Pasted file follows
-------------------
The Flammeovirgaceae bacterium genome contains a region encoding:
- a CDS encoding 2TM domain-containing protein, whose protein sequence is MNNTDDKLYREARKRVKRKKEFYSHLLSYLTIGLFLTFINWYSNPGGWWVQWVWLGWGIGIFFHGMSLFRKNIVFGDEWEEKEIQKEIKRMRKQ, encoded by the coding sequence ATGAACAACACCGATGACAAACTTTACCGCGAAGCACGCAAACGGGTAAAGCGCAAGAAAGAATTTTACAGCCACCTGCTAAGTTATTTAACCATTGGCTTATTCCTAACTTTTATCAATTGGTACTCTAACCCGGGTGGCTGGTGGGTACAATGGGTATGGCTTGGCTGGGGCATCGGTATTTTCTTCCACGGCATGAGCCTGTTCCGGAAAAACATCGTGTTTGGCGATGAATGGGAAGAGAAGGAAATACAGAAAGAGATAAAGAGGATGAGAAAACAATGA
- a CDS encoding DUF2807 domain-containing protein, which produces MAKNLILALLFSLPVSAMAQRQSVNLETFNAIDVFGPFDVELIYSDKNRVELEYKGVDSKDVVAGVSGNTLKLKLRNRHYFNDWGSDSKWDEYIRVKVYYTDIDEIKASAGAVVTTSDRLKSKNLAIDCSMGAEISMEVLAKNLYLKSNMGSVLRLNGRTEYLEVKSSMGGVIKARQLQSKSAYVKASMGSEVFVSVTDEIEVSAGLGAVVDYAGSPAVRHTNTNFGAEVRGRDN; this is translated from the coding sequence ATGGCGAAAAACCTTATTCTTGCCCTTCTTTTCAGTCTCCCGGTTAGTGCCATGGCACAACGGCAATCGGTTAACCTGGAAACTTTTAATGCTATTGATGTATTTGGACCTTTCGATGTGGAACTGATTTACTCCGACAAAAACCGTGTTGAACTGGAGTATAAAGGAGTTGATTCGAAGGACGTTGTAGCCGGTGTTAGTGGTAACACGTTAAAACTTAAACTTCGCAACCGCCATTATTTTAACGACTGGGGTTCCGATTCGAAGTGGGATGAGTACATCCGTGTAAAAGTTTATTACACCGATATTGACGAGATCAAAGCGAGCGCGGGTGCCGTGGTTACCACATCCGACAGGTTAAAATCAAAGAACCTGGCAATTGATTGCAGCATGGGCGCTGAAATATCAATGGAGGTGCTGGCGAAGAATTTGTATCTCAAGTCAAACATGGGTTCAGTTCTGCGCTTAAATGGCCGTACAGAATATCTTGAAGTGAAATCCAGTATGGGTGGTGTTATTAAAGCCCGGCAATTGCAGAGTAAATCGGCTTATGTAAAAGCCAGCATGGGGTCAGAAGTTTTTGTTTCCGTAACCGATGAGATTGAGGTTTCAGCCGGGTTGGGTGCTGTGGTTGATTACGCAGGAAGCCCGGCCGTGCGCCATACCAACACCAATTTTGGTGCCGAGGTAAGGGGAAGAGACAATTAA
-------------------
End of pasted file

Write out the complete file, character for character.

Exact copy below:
The Flammeovirgaceae bacterium genome contains a region encoding:
- a CDS encoding 2TM domain-containing protein, whose protein sequence is MNNTDDKLYREARKRVKRKKEFYSHLLSYLTIGLFLTFINWYSNPGGWWVQWVWLGWGIGIFFHGMSLFRKNIVFGDEWEEKEIQKEIKRMRKQ, encoded by the coding sequence ATGAACAACACCGATGACAAACTTTACCGCGAAGCACGCAAACGGGTAAAGCGCAAGAAAGAATTTTACAGCCACCTGCTAAGTTATTTAACCATTGGCTTATTCCTAACTTTTATCAATTGGTACTCTAACCCGGGTGGCTGGTGGGTACAATGGGTATGGCTTGGCTGGGGCATCGGTATTTTCTTCCACGGCATGAGCCTGTTCCGGAAAAACATCGTGTTTGGCGATGAATGGGAAGAGAAGGAAATACAGAAAGAGATAAAGAGGATGAGAAAACAATGA
- a CDS encoding DUF2807 domain-containing protein, which produces MAKNLILALLFSLPVSAMAQRQSVNLETFNAIDVFGPFDVELIYSDKNRVELEYKGVDSKDVVAGVSGNTLKLKLRNRHYFNDWGSDSKWDEYIRVKVYYTDIDEIKASAGAVVTTSDRLKSKNLAIDCSMGAEISMEVLAKNLYLKSNMGSVLRLNGRTEYLEVKSSMGGVIKARQLQSKSAYVKASMGSEVFVSVTDEIEVSAGLGAVVDYAGSPAVRHTNTNFGAEVRGRDN; this is translated from the coding sequence ATGGCGAAAAACCTTATTCTTGCCCTTCTTTTCAGTCTCCCGGTTAGTGCCATGGCACAACGGCAATCGGTTAACCTGGAAACTTTTAATGCTATTGATGTATTTGGACCTTTCGATGTGGAACTGATTTACTCCGACAAAAACCGTGTTGAACTGGAGTATAAAGGAGTTGATTCGAAGGACGTTGTAGCCGGTGTTAGTGGTAACACGTTAAAACTTAAACTTCGCAACCGCCATTATTTTAACGACTGGGGTTCCGATTCGAAGTGGGATGAGTACATCCGTGTAAAAGTTTATTACACCGATATTGACGAGATCAAAGCGAGCGCGGGTGCCGTGGTTACCACATCCGACAGGTTAAAATCAAAGAACCTGGCAATTGATTGCAGCATGGGCGCTGAAATATCAATGGAGGTGCTGGCGAAGAATTTGTATCTCAAGTCAAACATGGGTTCAGTTCTGCGCTTAAATGGCCGTACAGAATATCTTGAAGTGAAATCCAGTATGGGTGGTGTTATTAAAGCCCGGCAATTGCAGAGTAAATCGGCTTATGTAAAAGCCAGCATGGGGTCAGAAGTTTTTGTTTCCGTAACCGATGAGATTGAGGTTTCAGCCGGGTTGGGTGCTGTGGTTGATTACGCAGGAAGCCCGGCCGTGCGCCATACCAACACCAATTTTGGTGCCGAGGTAAGGGGAAGAGACAATTAA